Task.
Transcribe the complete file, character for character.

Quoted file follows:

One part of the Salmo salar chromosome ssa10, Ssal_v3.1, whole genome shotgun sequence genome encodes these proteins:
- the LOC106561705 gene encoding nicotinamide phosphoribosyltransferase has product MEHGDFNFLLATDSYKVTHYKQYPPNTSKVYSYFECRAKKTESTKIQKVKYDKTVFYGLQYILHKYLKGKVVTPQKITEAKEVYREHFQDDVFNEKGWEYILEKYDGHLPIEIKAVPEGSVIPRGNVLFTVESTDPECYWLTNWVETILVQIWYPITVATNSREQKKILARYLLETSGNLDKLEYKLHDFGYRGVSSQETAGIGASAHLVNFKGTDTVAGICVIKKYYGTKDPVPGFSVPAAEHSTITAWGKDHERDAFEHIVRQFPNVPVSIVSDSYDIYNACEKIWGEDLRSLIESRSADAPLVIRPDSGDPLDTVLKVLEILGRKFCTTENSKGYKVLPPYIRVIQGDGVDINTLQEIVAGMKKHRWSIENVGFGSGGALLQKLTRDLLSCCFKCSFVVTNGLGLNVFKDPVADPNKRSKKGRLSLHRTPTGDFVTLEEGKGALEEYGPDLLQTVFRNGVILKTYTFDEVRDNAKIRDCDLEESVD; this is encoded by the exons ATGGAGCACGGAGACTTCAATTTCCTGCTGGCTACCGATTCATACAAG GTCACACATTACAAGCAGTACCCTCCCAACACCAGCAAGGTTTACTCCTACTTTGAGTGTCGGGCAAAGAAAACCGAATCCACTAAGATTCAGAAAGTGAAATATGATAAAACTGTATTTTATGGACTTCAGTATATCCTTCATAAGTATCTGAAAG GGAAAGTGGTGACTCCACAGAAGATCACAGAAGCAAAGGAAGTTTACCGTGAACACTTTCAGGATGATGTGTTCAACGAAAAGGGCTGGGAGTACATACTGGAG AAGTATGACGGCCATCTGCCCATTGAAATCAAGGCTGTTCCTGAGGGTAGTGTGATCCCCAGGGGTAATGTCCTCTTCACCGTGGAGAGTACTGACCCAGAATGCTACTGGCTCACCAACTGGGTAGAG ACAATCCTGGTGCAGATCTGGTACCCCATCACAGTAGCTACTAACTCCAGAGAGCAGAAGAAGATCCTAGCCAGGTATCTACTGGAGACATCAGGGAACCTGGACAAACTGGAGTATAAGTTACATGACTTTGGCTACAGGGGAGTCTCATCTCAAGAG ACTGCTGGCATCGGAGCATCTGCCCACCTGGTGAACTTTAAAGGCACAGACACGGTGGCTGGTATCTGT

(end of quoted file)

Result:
One part of the Salmo salar chromosome ssa10, Ssal_v3.1, whole genome shotgun sequence genome encodes these proteins:
- the LOC106561705 gene encoding nicotinamide phosphoribosyltransferase has product MEHGDFNFLLATDSYKVTHYKQYPPNTSKVYSYFECRAKKTESTKIQKVKYDKTVFYGLQYILHKYLKGKVVTPQKITEAKEVYREHFQDDVFNEKGWEYILEKYDGHLPIEIKAVPEGSVIPRGNVLFTVESTDPECYWLTNWVETILVQIWYPITVATNSREQKKILARYLLETSGNLDKLEYKLHDFGYRGVSSQETAGIGASAHLVNFKGTDTVAGICVIKKYYGTKDPVPGFSVPAAEHSTITAWGKDHERDAFEHIVRQFPNVPVSIVSDSYDIYNACEKIWGEDLRSLIESRSADAPLVIRPDSGDPLDTVLKVLEILGRKFCTTENSKGYKVLPPYIRVIQGDGVDINTLQEIVAGMKKHRWSIENVGFGSGGALLQKLTRDLLSCCFKCSFVVTNGLGLNVFKDPVADPNKRSKKGRLSLHRTPTGDFVTLEEGKGALEEYGPDLLQTVFRNGVILKTYTFDEVRDNAKIRDCDLEESVD; this is encoded by the exons ATGGAGCACGGAGACTTCAATTTCCTGCTGGCTACCGATTCATACAAG GTCACACATTACAAGCAGTACCCTCCCAACACCAGCAAGGTTTACTCCTACTTTGAGTGTCGGGCAAAGAAAACCGAATCCACTAAGATTCAGAAAGTGAAATATGATAAAACTGTATTTTATGGACTTCAGTATATCCTTCATAAGTATCTGAAAG GGAAAGTGGTGACTCCACAGAAGATCACAGAAGCAAAGGAAGTTTACCGTGAACACTTTCAGGATGATGTGTTCAACGAAAAGGGCTGGGAGTACATACTGGAG AAGTATGACGGCCATCTGCCCATTGAAATCAAGGCTGTTCCTGAGGGTAGTGTGATCCCCAGGGGTAATGTCCTCTTCACCGTGGAGAGTACTGACCCAGAATGCTACTGGCTCACCAACTGGGTAGAG ACAATCCTGGTGCAGATCTGGTACCCCATCACAGTAGCTACTAACTCCAGAGAGCAGAAGAAGATCCTAGCCAGGTATCTACTGGAGACATCAGGGAACCTGGACAAACTGGAGTATAAGTTACATGACTTTGGCTACAGGGGAGTCTCATCTCAAGAG ACTGCTGGCATCGGAGCATCTGCCCACCTGGTGAACTTTAAAGGCACAGACACGGTGGCTGGTATCTGT